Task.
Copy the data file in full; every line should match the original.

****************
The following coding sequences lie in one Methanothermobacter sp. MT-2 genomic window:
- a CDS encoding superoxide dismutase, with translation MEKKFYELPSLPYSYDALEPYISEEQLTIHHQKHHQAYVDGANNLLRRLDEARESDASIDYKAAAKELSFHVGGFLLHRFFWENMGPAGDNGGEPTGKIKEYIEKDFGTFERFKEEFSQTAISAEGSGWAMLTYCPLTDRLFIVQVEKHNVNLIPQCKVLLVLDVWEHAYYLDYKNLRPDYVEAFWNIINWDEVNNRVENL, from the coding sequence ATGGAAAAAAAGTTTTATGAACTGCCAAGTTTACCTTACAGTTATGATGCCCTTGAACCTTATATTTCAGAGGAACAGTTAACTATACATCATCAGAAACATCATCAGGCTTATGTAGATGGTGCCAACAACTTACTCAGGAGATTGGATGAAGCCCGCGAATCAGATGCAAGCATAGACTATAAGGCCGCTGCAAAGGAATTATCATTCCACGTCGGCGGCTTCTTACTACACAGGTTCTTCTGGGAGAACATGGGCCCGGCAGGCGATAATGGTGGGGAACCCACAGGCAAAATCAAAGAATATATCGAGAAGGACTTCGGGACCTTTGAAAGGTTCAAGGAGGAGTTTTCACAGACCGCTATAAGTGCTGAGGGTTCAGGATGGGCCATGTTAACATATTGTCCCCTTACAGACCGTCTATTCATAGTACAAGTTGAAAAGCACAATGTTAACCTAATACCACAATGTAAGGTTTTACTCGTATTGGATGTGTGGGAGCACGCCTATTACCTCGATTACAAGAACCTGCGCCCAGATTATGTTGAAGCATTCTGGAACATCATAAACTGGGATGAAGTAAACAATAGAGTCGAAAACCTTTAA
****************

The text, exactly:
The following coding sequences lie in one Methanothermobacter sp. MT-2 genomic window:
- a CDS encoding superoxide dismutase, with translation MEKKFYELPSLPYSYDALEPYISEEQLTIHHQKHHQAYVDGANNLLRRLDEARESDASIDYKAAAKELSFHVGGFLLHRFFWENMGPAGDNGGEPTGKIKEYIEKDFGTFERFKEEFSQTAISAEGSGWAMLTYCPLTDRLFIVQVEKHNVNLIPQCKVLLVLDVWEHAYYLDYKNLRPDYVEAFWNIINWDEVNNRVENL, from the coding sequence ATGGAAAAAAAGTTTTATGAACTGCCAAGTTTACCTTACAGTTATGATGCCCTTGAACCTTATATTTCAGAGGAACAGTTAACTATACATCATCAGAAACATCATCAGGCTTATGTAGATGGTGCCAACAACTTACTCAGGAGATTGGATGAAGCCCGCGAATCAGATGCAAGCATAGACTATAAGGCCGCTGCAAAGGAATTATCATTCCACGTCGGCGGCTTCTTACTACACAGGTTCTTCTGGGAGAACATGGGCCCGGCAGGCGATAATGGTGGGGAACCCACAGGCAAAATCAAAGAATATATCGAGAAGGACTTCGGGACCTTTGAAAGGTTCAAGGAGGAGTTTTCACAGACCGCTATAAGTGCTGAGGGTTCAGGATGGGCCATGTTAACATATTGTCCCCTTACAGACCGTCTATTCATAGTACAAGTTGAAAAGCACAATGTTAACCTAATACCACAATGTAAGGTTTTACTCGTATTGGATGTGTGGGAGCACGCCTATTACCTCGATTACAAGAACCTGCGCCCAGATTATGTTGAAGCATTCTGGAACATCATAAACTGGGATGAAGTAAACAATAGAGTCGAAAACCTTTAA